Most seniors manage more than 3 chronic health conditions
Many seniors manage three or more chronic conditions and see multiple doctors and specialists. Having so many “cooks in the kitchen” can make staying healthy and maximizing quality of life especially challenging.
With today’s uncoordinated medical care, it’s too easy for one doctor to overlook what other doctors have prescribed, possibly leading to conflicting treatments or negative medication side effects.
To prevent problems and get better care for your older adult, we found a handy tip sheet on patient-centered care from Health in Aging. It has advice for communicating with doctors and expert tips on managing multiple health conditions.
4 expert tips for managing multiple chronic health conditions
Health in Aging’s patient-centered tip sheet has advice from 11 geriatrics experts from the American Geriatrics Society. It lists important questions to ask doctors and guides you on taking clear notes.
Here, we’ve summarized the four tips we found most useful:
1. Tell the doctor about your older adult’s priorities for care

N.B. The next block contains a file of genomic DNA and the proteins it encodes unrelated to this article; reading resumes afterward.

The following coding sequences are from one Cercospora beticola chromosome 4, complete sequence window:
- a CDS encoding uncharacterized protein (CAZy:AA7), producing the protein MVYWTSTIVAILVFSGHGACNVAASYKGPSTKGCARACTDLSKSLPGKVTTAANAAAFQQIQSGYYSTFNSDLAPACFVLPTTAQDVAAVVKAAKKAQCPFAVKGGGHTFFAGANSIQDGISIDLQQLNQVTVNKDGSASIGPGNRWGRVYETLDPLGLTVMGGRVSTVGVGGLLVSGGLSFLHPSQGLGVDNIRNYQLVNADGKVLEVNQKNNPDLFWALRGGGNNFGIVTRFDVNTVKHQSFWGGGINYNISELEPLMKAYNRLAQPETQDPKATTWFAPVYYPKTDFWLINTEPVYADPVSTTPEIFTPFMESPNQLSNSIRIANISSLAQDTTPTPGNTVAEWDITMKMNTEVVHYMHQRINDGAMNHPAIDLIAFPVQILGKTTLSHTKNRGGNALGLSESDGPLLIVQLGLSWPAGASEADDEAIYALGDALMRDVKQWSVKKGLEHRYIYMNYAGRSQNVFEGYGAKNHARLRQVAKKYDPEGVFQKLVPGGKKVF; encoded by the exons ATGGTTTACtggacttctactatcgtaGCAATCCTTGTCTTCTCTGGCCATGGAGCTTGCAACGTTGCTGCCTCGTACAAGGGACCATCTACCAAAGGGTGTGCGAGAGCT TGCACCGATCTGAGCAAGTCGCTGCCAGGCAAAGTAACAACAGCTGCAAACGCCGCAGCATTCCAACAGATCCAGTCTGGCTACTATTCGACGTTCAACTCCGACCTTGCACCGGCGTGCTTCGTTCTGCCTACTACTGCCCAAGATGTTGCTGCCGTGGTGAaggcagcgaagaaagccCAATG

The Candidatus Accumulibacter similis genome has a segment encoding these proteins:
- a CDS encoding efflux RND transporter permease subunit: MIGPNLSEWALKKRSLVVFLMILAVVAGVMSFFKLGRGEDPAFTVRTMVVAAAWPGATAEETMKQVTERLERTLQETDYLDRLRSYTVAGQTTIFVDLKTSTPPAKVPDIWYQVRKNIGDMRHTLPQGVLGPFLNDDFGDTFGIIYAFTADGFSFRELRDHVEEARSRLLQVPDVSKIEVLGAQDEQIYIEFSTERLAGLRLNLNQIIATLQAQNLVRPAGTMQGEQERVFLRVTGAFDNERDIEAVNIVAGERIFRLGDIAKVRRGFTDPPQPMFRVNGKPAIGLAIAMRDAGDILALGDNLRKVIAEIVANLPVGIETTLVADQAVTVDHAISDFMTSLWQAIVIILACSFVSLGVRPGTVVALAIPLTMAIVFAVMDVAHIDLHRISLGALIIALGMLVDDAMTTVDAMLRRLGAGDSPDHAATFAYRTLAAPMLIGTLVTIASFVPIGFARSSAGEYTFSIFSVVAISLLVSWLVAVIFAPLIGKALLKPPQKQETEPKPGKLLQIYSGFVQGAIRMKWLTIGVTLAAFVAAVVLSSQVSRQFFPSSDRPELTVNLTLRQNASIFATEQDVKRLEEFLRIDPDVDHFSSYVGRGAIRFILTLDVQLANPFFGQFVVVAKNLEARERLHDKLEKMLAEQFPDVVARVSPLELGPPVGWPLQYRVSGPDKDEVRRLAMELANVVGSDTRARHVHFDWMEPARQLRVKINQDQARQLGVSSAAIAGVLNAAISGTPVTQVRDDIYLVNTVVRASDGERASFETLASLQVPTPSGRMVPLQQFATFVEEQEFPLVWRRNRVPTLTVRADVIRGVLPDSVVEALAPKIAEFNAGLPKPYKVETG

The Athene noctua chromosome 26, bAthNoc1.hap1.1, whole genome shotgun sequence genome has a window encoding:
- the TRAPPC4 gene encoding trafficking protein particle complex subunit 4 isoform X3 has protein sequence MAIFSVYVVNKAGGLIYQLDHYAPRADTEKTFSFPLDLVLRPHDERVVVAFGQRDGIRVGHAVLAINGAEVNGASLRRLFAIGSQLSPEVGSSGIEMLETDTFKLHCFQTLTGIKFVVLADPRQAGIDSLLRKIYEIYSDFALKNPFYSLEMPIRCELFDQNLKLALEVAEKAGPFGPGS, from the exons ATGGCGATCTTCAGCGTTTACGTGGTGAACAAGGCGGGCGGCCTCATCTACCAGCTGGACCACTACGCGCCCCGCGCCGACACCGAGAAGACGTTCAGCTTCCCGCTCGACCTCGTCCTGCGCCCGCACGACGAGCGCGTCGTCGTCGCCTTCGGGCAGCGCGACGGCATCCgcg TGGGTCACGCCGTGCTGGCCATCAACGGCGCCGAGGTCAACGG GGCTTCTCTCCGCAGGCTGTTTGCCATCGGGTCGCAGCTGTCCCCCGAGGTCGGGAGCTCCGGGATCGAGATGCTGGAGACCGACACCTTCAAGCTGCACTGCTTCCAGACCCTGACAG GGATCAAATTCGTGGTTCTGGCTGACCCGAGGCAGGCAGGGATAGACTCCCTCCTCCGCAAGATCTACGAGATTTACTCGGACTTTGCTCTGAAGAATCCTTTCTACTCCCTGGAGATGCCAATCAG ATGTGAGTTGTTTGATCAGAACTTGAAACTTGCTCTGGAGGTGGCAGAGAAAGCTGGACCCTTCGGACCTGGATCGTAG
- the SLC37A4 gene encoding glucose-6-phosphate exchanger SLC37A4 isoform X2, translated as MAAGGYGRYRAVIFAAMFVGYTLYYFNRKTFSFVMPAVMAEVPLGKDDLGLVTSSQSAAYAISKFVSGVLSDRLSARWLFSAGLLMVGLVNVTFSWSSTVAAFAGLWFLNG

- Ask for medications that work best for your older adult’s lifestyle, specific health needs, and overall comfort.
- Different medications can often reach the same treatment goal, but may work in different ways and have different side effects.
2. Ask about trade-offs between benefits and risks of treatments
- Ask the doctor how each option could affect your older adult’s comfort, overall well-being, and long-term health.
- It’s not always in your older adult’s best interest to choose the most aggressive option. Keep an open mind when considering different treatment options. Sometimes, gently managing a condition is a better approach.
3. Tell your doctor right away if a treatment doesn’t seem to be working or is causing problems
- Your parent or spouse shouldn’t have to suffer through side effects or drug interactions that the doctor couldn’t anticipate.
- If you let the doctor know about problems that come up, they can search for alternatives.
4. Get detailed instructions for the recommended treatment plan
- Before leaving the doctor’s office, get clear and detailed instructions in writing about new medications and how to add them to the current regime.
- Important details include: Can this drug be taken at the same time as other medications? What time of day? Empty or full stomach?
Recommended for you:
- 7 Tips for Helping Seniors at the Doctor’s: Being a Health Advocate
- What is a Health Advocate and Why Do Seniors Need One?
- Should My Older Adult See a Geriatrician?
By DailyCaring Editorial Team
Image: Resurgia Health Solutions
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